In ancient Celtic times, “bringing in the May” was a ritual of gathering herbs, flowers and branches to represent the healing and fertile energies of the earth and distributing them at each house. Especially important was the hawthorn tree, the tree of hope, pleasure and protection. Only on May Eve would the strict taboo of breaking the hawthorn branches be waived for houses to be decorated to invoke protection and ensure good fortune for the growing season. Garlands were constructed of long poles, wrapped with greenery, to which a triangle frame was attached. Silver objects such as spoons, broaches, watches or other trinkets were sewn to the frame and both pole and frame were hoisted high and borne proudly around the parish by the garland bearer.

With a nod to both of these May Day traditions, Haynie, a former floral designer, festoons doors and garden gates around the herb farm with freshly arranged herbs in May baskets.

Haynie’s interest in history is seen everywhere at Buffalo Springs. Haynie and his partner, Tom Hamlin, offer workshops, seminars, luncheons and other seasonal activities in lovingly restored agricultural buildings that date to the 1790s. But it is the stunning gardens that truly reflect Haynie’s extensive expertise and understanding of herbs, design and garden history.

Buffalo Springs’ enchanting display gardens—13 in all—are skillfully designed to flow from one “room” into the next. Once inside, the visitor is instantly reminded of great herb gardens throughout time. The arbor walk leads directly to the Biblical Garden where lady’s mantle and sage adorn the central urn and Madonna lily, bedstraw and thyme can be seen in the surrounding beds.

From the Biblical Garden you can climb the path to the stone walls of an overgrown abbey ruin. Here, Gregorian chants and medieval herbs like lavender, agrimony, vervain, monkshood, St. John’s wort, rue and chamomile combine their fragrant scents with that of the thyme underfoot, to convince the senses that you have entered one of the great monasteries of the Middle Ages.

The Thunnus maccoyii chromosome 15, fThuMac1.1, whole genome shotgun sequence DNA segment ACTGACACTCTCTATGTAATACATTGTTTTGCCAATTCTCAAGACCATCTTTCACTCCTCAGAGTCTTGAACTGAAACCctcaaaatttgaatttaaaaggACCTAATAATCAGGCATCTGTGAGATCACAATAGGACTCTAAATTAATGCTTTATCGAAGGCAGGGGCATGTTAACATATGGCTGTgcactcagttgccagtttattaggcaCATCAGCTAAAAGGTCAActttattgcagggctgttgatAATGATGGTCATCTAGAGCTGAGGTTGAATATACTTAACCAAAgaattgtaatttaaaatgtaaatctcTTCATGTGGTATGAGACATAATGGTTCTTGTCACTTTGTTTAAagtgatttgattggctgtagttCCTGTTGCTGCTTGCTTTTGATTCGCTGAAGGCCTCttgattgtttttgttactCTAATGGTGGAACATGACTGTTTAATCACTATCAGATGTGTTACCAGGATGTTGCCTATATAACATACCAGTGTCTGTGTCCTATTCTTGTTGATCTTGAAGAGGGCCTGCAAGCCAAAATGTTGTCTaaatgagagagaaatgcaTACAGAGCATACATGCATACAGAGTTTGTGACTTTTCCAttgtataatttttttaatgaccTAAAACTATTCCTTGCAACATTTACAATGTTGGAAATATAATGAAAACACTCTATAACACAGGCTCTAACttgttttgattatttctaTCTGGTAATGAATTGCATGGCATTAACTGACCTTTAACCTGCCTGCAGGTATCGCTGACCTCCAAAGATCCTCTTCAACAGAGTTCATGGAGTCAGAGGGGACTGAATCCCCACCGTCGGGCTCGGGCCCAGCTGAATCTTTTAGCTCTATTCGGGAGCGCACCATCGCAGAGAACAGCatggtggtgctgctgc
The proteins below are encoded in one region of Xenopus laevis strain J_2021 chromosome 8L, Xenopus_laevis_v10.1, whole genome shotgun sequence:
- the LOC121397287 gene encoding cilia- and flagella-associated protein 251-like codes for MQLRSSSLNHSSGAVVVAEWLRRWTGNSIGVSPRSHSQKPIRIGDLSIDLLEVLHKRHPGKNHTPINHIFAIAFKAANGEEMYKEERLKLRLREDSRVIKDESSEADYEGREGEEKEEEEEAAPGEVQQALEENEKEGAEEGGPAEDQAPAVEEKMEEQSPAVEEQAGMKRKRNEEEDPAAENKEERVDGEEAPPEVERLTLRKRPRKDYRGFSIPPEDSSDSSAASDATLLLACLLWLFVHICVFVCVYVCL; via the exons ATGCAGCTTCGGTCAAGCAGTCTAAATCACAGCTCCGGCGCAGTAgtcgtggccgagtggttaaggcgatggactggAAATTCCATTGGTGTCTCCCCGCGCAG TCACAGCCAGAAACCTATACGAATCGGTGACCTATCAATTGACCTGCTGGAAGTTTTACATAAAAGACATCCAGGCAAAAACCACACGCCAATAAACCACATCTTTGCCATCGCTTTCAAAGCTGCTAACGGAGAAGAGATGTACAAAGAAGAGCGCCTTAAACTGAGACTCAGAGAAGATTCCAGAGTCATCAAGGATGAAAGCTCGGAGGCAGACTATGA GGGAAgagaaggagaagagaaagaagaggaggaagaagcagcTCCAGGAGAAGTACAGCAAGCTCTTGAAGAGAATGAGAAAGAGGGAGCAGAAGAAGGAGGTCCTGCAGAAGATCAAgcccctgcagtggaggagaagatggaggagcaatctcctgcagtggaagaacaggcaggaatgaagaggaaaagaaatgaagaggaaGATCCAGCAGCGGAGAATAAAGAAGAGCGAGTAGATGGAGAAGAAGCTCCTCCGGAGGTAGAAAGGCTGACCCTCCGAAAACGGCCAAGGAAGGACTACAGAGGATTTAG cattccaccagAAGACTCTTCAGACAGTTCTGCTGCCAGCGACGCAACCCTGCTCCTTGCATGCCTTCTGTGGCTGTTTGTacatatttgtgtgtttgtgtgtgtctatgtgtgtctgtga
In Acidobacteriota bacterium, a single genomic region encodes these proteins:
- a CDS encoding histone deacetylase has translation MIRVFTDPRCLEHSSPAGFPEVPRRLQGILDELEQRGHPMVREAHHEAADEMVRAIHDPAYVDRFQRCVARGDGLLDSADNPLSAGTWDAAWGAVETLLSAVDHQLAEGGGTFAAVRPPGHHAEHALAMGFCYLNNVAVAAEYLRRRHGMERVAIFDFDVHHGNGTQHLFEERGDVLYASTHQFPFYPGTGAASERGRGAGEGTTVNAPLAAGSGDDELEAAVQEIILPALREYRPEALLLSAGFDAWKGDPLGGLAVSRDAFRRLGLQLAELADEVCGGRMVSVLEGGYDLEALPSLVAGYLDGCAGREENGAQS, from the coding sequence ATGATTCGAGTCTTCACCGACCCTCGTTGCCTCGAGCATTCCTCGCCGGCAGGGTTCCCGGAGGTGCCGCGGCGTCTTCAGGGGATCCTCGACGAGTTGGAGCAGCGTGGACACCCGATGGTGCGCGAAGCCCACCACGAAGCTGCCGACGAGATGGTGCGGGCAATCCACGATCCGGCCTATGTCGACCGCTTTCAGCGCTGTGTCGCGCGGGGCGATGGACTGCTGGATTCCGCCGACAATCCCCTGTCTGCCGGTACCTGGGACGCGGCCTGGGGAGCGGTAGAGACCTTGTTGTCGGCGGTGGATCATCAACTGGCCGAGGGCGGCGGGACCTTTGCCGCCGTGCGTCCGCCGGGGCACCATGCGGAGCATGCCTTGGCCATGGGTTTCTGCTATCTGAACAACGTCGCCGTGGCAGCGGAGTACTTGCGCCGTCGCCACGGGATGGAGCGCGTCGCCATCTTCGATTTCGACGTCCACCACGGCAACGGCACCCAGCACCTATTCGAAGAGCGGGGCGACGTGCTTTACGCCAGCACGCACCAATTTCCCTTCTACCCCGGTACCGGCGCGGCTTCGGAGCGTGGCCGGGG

In the Celestial Garden, created in the round to represent the universe, herbs of the zodiac are grouped by color. Yellow and gold herbs (golden thyme and yarrow, among others) imitate the sun; lunar colors—silver and blue of lamb’s-ears, southernwood, lavender and sage—reflect the moon; and the bold, bright purples of alliums (curly chives, elephant garlic and alliums gigantium) indicate the planets.

Haynie is at his best when explaining, teaching in a quiet, gentle way, about herbs and the gardens at Buffalo Springs. Here in his favorite place, the Medieval Garden, his life’s work culminates and his goal of “adding quality to peoples’ lives through the use of herbs” shines through with the clarity of one who truly loves what he does.

“I love the Medieval Garden because it is a place to meditate and to feel close to the saints and herbs of years past,” he says. Seeing Haynie’s plans, thoughts, dreams and hopes for his gardens realized is a thrill for visitors.

I can’t think of a better place to reflect on the significance of renewal and rebirth that May Day represents than in the exceptional atmosphere in this rural paradise on the western fringe of Virginia’s Blue Mountains.

Pat Crocker, home economist and culinary herbalist, photographs, lectures and writes about food and herbs. Her latest book, The Smoothies Bible (Robert Rose, 2003), has just been released. Pat recently traveled to Virginia to photograph Buffalo Springs Herb Farm for an upcoming book project.